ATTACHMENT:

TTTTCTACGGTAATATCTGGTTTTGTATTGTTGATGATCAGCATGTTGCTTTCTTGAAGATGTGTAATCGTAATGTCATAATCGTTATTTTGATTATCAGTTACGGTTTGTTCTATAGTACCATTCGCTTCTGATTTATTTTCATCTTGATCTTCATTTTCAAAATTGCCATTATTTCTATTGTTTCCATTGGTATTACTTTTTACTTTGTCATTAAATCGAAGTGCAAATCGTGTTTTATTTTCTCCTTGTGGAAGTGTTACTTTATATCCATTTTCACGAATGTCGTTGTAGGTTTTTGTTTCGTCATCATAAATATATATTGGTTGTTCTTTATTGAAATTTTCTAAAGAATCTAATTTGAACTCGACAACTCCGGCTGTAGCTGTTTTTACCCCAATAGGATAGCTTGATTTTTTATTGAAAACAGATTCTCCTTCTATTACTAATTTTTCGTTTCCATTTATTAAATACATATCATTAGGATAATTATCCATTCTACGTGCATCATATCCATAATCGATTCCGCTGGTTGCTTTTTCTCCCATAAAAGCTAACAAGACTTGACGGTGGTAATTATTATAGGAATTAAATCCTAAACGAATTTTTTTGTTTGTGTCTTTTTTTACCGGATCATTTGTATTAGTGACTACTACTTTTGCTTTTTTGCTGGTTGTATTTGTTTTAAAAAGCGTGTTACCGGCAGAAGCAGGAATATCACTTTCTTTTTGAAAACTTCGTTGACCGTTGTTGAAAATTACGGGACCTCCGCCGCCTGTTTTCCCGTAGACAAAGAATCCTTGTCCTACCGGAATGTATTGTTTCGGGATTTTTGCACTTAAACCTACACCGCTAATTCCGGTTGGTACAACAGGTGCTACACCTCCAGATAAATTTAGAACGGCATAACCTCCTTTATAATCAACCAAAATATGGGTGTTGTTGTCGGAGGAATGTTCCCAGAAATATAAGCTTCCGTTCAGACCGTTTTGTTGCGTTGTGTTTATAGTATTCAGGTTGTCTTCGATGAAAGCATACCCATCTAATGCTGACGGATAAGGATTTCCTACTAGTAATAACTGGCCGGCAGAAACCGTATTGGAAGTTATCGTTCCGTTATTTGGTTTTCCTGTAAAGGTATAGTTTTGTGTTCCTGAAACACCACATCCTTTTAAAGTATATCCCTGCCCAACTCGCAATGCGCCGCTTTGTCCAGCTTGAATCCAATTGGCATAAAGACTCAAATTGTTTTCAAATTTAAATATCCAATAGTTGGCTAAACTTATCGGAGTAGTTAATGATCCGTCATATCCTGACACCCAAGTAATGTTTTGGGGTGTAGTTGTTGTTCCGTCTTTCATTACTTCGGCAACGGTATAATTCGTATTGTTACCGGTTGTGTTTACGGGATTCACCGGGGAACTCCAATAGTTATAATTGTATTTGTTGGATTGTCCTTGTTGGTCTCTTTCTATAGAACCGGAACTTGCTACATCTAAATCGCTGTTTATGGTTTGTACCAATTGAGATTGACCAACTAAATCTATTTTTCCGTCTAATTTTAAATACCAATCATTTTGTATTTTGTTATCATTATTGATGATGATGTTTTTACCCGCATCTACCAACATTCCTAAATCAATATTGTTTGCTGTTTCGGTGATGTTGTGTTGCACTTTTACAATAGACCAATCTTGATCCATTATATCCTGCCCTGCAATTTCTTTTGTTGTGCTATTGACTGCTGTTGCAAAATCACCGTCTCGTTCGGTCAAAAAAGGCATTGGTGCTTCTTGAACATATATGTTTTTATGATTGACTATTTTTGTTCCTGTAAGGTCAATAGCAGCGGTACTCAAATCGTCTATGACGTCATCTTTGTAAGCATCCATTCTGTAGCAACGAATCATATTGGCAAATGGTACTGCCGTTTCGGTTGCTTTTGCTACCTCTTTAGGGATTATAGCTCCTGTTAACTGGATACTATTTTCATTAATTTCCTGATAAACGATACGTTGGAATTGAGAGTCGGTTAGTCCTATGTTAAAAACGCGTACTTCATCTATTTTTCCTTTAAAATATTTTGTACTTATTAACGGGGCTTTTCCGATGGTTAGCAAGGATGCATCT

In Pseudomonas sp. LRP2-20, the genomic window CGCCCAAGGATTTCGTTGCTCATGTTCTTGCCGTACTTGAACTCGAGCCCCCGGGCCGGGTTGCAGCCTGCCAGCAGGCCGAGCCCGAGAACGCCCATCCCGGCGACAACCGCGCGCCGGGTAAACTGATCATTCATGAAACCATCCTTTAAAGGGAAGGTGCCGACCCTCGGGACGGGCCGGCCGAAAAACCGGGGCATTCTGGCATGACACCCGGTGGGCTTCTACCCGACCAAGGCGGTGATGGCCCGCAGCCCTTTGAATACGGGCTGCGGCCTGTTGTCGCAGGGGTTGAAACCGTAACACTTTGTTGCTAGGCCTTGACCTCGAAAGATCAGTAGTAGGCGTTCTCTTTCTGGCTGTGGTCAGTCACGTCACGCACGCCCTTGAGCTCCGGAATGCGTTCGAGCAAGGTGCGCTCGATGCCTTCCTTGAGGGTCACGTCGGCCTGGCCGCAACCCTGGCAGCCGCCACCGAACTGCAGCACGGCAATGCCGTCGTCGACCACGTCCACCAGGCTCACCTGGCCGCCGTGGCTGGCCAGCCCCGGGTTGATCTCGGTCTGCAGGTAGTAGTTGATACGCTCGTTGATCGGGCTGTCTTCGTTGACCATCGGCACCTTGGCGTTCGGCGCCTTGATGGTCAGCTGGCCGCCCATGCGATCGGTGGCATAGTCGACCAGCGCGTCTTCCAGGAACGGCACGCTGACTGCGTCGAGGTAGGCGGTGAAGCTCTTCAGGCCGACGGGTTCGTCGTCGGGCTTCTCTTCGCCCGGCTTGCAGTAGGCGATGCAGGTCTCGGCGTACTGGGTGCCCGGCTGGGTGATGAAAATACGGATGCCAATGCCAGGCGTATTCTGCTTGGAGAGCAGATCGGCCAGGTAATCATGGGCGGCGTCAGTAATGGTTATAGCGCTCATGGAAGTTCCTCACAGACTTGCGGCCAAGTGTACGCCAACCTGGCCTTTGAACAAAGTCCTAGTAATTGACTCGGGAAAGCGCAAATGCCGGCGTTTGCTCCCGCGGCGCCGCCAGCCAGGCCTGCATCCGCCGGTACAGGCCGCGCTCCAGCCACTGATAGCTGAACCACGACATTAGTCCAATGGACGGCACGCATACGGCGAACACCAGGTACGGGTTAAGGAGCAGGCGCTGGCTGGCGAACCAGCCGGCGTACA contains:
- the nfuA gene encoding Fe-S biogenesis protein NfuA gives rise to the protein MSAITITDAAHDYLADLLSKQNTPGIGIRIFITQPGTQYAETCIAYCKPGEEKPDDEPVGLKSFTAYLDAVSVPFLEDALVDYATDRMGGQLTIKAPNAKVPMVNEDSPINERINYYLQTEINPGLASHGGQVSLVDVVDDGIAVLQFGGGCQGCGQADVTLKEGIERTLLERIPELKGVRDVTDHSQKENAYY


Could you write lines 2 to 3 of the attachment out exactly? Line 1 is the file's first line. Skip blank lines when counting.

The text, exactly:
In Pseudomonas sp. LRP2-20, the genomic window CGCCCAAGGATTTCGTTGCTCATGTTCTTGCCGTACTTGAACTCGAGCCCCCGGGCCGGGTTGCAGCCTGCCAGCAGGCCGAGCCCGAGAACGCCCATCCCGGCGACAACCGCGCGCCGGGTAAACTGATCATTCATGAAACCATCCTTTAAAGGGAAGGTGCCGACCCTCGGGACGGGCCGGCCGAAAAACCGGGGCATTCTGGCATGACACCCGGTGGGCTTCTACCCGACCAAGGCGGTGATGGCCCGCAGCCCTTTGAATACGGGCTGCGGCCTGTTGTCGCAGGGGTTGAAACCGTAACACTTTGTTGCTAGGCCTTGACCTCGAAAGATCAGTAGTAGGCGTTCTCTTTCTGGCTGTGGTCAGTCACGTCACGCACGCCCTTGAGCTCCGGAATGCGTTCGAGCAAGGTGCGCTCGATGCCTTCCTTGAGGGTCACGTCGGCCTGGCCGCAACCCTGGCAGCCGCCACCGAACTGCAGCACGGCAATGCCGTCGTCGACCACGTCCACCAGGCTCACCTGGCCGCCGTGGCTGGCCAGCCCCGGGTTGATCTCGGTCTGCAGGTAGTAGTTGATACGCTCGTTGATCGGGCTGTCTTCGTTGACCATCGGCACCTTGGCGTTCGGCGCCTTGATGGTCAGCTGGCCGCCCATGCGATCGGTGGCATAGTCGACCAGCGCGTCTTCCAGGAACGGCACGCTGACTGCGTCGAGGTAGGCGGTGAAGCTCTTCAGGCCGACGGGTTCGTCGTCGGGCTTCTCTTCGCCCGGCTTGCAGTAGGCGATGCAGGTCTCGGCGTACTGGGTGCCCGGCTGGGTGATGAAAATACGGATGCCAATGCCAGGCGTATTCTGCTTGGAGAGCAGATCGGCCAGGTAATCATGGGCGGCGTCAGTAATGGTTATAGCGCTCATGGAAGTTCCTCACAGACTTGCGGCCAAGTGTACGCCAACCTGGCCTTTGAACAAAGTCCTAGTAATTGACTCGGGAAAGCGCAAATGCCGGCGTTTGCTCCCGCGGCGCCGCCAGCCAGGCCTGCATCCGCCGGTACAGGCCGCGCTCCAGCCACTGATAGCTGAACCACGACATTAGTCCAATGGACGGCACGCATACGGCGAACACCAGGTACGGGTTAAGGAGCAGGCGCTGGCTGGCGAACCAGCCGGCGTACA contains:
- the nfuA gene encoding Fe-S biogenesis protein NfuA gives rise to the protein MSAITITDAAHDYLADLLSKQNTPGIGIRIFITQPGTQYAETCIAYCKPGEEKPDDEPVGLKSFTAYLDAVSVPFLEDALVDYATDRMGGQLTIKAPNAKVPMVNEDSPINERINYYLQTEINPGLASHGGQVSLVDVVDDGIAVLQFGGGCQGCGQADVTLKEGIERTLLERIPELKGVRDVTDHSQKENAYY